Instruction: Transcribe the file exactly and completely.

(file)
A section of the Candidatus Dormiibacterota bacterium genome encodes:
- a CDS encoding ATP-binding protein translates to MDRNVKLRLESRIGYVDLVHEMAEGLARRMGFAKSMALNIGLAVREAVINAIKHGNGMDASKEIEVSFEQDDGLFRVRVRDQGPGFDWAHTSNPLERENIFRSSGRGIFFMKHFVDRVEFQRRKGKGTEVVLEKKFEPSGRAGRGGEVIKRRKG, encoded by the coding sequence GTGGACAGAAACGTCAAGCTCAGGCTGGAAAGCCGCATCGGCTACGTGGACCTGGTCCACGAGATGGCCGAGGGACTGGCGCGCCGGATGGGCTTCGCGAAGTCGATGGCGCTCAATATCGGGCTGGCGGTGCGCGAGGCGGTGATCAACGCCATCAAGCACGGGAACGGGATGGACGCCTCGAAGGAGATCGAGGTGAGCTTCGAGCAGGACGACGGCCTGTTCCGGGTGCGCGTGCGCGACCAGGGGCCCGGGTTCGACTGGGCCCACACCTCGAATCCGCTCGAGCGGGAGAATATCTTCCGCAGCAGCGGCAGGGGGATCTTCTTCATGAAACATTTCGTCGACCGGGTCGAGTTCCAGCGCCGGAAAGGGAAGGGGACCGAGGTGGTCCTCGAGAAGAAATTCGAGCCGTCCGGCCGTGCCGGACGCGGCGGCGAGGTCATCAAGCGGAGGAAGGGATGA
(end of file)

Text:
A section of the Candidatus Dormiibacterota bacterium genome encodes:
- a CDS encoding ATP-binding protein translates to MDRNVKLRLESRIGYVDLVHEMAEGLARRMGFAKSMALNIGLAVREAVINAIKHGNGMDASKEIEVSFEQDDGLFRVRVRDQGPGFDWAHTSNPLERENIFRSSGRGIFFMKHFVDRVEFQRRKGKGTEVVLEKKFEPSGRAGRGGEVIKRRKG, encoded by the coding sequence GTGGACAGAAACGTCAAGCTCAGGCTGGAAAGCCGCATCGGCTACGTGGACCTGGTCCACGAGATGGCCGAGGGACTGGCGCGCCGGATGGGCTTCGCGAAGTCGATGGCGCTCAATATCGGGCTGGCGGTGCGCGAGGCGGTGATCAACGCCATCAAGCACGGGAACGGGATGGACGCCTCGAAGGAGATCGAGGTGAGCTTCGAGCAGGACGACGGCCTGTTCCGGGTGCGCGTGCGCGACCAGGGGCCCGGGTTCGACTGGGCCCACACCTCGAATCCGCTCGAGCGGGAGAATATCTTCCGCAGCAGCGGCAGGGGGATCTTCTTCATGAAACATTTCGTCGACCGGGTCGAGTTCCAGCGCCGGAAAGGGAAGGGGACCGAGGTGGTCCTCGAGAAGAAATTCGAGCCGTCCGGCCGTGCCGGACGCGGCGGCGAGGTCATCAAGCGGAGGAAGGGATGA